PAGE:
• 30. Medgar Evers June 1963 • After President Kennedy’s speech, Medgar Evers, the first NAACP Field Secretary for the NAACP in Mississippi, was shot and killed as he got out of his car at his home. He was unloading a stack of shirts that said “Jim Crow Must Go.” His children were waiting up for their daddy and heard the gunshot. • Police discovered a high-powered rifle with a telescopic sight on the ground in some honeysuckle. An FBI investigation proved that the fingerprints on the gun matched those of Byron De La Beckwith, a charter member of the White Citizens Council. • Beckwith was tried twice for murder, but both trials ended in a hung jury. • Evers was buried in Arlington National Cemetery. The day of his funeral, the Jackson mayor hired the first black police officer.
  • 31. Medgar Evers • Evers explained his willingness to risk his life in the following manner: “I am a victim of segregation and discrimination, and I’ve been exposed to bitter experiences. These things have remained with me. But I think my children will be different. I think we’re going to win.”
  • 32. Byron De La Beckwith Sentenced • In 1990, a series of investigative reports in Jackson's Clarion-Ledger, a committed prosecutor, and the indefatigability of Evers' widow, Myrlie Evers-Williams, produced new evidence. The case was reopened, and four years later, Beckwith was convicted of murder and sentenced to life in prison. He died in Jan. 2001 at age 90.
  • 33. Church Bombings In addition to attacking protesters, white supremacists also bombed a number of African- American churches in the South. By 1963, over 60 black churches were bombed. In this picture, a local African-American church in Birmingham, Alabama had assembled for Sunday School. A car drove by, and someone threw a bomb with as many as 15 sticks of dynamite.
  • 34. Bombing of 16th Street Baptist Church in Birmingham The bomb went off in the basement in an unoccupied room. The blast, however, blew down the hall way into a room where children were assembling for closing prayer. The church at the time of the blast held close to 400 people, 80 of which were children. It was Youth Sunday.
  • 35. Birmingham Bombing
  • 36. Results of the Blast The blast from the church crushed two nearby cars and blew windows out of buildings blocks away. Football size cement chunks littered the basement. Only one stained glass window remained in the entire church. It was a picture of Christ leading a group of children.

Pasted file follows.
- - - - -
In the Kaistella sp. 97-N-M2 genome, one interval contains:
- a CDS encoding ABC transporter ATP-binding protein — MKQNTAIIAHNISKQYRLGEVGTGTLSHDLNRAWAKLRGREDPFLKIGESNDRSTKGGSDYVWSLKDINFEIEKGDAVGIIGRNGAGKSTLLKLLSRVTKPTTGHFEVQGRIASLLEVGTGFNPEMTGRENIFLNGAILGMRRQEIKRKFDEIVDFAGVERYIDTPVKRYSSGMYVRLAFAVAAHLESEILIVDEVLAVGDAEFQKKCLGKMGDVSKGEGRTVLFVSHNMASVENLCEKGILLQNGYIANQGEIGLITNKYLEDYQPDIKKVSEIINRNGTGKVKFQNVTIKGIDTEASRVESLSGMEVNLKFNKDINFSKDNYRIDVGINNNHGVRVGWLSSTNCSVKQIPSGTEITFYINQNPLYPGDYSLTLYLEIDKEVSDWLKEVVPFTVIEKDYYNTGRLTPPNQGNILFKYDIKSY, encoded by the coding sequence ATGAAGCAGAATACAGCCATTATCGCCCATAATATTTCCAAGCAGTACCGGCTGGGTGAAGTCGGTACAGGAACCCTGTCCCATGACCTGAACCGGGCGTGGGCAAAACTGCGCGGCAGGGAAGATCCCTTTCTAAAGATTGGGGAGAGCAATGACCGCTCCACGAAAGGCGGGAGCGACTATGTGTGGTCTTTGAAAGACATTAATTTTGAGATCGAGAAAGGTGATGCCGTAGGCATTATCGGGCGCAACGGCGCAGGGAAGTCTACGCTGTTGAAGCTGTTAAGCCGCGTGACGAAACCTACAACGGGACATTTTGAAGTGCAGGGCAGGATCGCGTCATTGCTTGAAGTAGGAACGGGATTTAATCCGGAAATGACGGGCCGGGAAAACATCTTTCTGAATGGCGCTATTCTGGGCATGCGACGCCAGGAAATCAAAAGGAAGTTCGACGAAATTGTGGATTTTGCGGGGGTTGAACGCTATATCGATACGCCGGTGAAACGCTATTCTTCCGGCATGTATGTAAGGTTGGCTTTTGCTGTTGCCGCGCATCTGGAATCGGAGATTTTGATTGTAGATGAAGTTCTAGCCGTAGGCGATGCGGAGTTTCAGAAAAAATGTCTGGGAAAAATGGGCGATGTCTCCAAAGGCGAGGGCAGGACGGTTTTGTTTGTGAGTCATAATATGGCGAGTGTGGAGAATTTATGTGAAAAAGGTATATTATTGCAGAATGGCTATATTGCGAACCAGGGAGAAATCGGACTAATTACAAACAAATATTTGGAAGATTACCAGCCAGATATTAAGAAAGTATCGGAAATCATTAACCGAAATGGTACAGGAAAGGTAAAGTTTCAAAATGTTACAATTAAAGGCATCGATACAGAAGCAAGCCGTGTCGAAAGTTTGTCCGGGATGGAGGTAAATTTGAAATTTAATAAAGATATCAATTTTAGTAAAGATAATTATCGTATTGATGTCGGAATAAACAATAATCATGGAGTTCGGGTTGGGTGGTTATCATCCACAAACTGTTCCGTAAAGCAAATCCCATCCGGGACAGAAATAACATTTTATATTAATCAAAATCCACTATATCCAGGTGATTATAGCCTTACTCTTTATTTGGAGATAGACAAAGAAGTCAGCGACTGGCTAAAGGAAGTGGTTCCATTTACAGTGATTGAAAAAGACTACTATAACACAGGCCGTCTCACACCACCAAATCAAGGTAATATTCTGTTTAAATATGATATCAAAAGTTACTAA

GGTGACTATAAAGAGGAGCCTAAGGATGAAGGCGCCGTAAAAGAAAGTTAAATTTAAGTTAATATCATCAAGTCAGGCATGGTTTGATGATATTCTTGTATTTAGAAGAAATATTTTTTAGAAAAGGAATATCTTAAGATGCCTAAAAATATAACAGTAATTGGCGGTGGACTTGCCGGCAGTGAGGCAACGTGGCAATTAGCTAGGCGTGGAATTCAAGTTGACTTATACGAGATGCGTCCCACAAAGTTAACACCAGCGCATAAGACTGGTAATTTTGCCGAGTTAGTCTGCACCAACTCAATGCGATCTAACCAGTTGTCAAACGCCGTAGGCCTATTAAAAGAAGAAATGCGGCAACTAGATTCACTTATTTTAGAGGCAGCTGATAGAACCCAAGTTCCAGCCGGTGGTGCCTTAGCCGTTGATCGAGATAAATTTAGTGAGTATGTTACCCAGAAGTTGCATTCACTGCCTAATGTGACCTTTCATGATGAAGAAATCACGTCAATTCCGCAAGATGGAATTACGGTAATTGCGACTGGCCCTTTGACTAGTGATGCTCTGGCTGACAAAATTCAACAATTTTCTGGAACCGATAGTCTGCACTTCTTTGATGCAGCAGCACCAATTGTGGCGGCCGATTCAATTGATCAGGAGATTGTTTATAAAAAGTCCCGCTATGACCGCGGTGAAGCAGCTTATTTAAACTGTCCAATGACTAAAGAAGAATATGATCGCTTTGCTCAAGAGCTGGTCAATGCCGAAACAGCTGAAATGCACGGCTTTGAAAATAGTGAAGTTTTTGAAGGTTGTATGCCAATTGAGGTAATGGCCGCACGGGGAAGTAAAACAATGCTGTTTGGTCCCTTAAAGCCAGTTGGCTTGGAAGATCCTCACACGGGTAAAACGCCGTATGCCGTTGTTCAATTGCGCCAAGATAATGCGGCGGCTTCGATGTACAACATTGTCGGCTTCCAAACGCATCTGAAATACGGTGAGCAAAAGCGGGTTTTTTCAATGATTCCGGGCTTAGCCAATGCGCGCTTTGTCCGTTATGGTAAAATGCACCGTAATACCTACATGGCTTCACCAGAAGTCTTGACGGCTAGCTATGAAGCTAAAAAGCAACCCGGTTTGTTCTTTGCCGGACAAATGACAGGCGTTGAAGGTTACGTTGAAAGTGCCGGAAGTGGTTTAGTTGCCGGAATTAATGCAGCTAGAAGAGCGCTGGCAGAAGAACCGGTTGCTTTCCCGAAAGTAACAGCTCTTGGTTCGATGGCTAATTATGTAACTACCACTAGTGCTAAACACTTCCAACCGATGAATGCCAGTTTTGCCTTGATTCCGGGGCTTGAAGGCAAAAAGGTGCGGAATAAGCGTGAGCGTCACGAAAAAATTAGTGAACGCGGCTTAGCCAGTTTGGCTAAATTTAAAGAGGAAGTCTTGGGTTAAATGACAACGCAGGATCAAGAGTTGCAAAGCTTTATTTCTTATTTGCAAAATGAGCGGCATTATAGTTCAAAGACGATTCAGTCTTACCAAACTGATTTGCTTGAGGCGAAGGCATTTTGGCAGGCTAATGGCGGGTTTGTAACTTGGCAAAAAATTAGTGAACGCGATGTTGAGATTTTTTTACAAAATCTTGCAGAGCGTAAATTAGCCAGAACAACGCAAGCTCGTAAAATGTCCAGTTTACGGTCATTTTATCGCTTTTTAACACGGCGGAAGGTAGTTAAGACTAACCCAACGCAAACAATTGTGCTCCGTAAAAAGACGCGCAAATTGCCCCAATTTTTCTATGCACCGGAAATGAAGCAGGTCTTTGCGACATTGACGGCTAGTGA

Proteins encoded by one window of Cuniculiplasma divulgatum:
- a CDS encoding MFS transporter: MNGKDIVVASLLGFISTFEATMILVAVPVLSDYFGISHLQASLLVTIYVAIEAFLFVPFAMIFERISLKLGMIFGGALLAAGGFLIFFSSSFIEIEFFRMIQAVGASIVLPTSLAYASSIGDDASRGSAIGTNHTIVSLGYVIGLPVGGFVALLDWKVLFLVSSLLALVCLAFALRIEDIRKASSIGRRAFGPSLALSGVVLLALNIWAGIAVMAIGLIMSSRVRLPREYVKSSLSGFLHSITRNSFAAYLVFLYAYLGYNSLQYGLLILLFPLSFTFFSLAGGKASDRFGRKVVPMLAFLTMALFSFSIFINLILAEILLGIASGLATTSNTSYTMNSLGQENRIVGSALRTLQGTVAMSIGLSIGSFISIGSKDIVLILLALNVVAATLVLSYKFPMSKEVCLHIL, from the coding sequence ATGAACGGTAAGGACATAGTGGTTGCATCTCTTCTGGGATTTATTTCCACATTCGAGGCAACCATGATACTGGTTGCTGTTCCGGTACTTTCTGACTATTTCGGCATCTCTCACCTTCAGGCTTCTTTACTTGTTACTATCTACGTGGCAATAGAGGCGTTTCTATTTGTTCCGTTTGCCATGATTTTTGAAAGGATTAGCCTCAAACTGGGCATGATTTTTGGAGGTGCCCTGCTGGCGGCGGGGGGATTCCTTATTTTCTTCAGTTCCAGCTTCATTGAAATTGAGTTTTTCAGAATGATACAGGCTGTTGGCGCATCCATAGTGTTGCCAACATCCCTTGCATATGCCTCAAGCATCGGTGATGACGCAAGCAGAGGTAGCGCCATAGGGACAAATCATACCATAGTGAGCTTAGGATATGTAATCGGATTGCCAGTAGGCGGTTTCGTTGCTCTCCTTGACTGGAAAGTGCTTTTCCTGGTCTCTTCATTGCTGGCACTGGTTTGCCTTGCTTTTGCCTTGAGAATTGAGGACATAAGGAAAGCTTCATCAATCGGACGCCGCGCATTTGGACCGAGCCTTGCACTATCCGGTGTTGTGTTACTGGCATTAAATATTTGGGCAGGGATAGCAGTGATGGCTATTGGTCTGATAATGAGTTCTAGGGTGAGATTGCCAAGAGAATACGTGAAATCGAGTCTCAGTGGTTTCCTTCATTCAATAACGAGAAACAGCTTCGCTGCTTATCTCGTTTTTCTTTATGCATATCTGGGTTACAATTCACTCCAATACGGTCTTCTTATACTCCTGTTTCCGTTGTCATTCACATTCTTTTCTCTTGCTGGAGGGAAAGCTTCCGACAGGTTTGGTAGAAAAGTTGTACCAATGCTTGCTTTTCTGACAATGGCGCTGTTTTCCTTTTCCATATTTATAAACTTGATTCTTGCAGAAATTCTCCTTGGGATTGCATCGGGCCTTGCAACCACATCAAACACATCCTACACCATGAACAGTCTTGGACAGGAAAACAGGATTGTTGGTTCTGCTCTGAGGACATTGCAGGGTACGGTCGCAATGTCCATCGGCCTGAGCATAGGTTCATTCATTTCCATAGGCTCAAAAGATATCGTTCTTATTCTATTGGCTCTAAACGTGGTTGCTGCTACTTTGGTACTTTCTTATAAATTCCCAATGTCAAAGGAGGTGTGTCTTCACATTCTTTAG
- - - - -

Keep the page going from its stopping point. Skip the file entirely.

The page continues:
• 37. Deaths Dozens of people were hurt. At least 20 had to be taken to the hospital for treatment. Four children also died in the blast: Denise McNair, 11; Addie Mae Collins, 10; Carol Robertson, 14; and Cynthia Wesley, 14. Denise McNair Addie Mae Collins Carol Robertson Cynthia Wesley
  • 38. Prosecutions In 1971 Alabama Attorney General Bill Baxley reopened the case. In 1977, 14 years after the bombing, Robert Edward Chambliss was convicted of one count of murder in the death of Carol McNair. In 1980 Jefferson County’s district attorney reopened the case after a report from the U.S. Justice Department found that former FBI Director J. Edgar Hoover had blocked evidence that prosecutors could have used. In 1988 Gary A. Tucker, a former bus driver dying from cancer, admitted in helping with the bombing. Federal and State prosecutors then reopened their investigation into the Sixteenth Street Baptist Church Bombing. In 2000 Former Ku Klux Klan members Thomas Blanton Jr. and Bobby Frank Cherry surrendered to authorities after a grand jury indicted them on first-degree murder charges in connection with the bombing. In 2001 almost 40 years after the bombing Thomas Blanton Jr. was found guilty and received four life terms. Bobby Frank Cherry was found mentally incompetent and may never face trial.
  • 39. Freedom Summer Season of Terror • Hundreds of college students went to Mississippi in the summer of 1964. Their main goal was to register black voters. They also taught in “Freedom Schools.” Their goal was to teach black children about their heritage. Many of these schools were held in black churches, and as a result, the churches were burned.
  • 40. KKK Declares War • On May 3, 1964, White Knights Imperial Wizard Sam Bowers issued his declaration of war against Freedom Summer workers: • “The event which will occur in Mississippi this summer may well determine the fate of Christian civilization for centuries to come. In an Imperial Executive Order, he commanded members to conduct “counterattacks” against “selected individual targets.”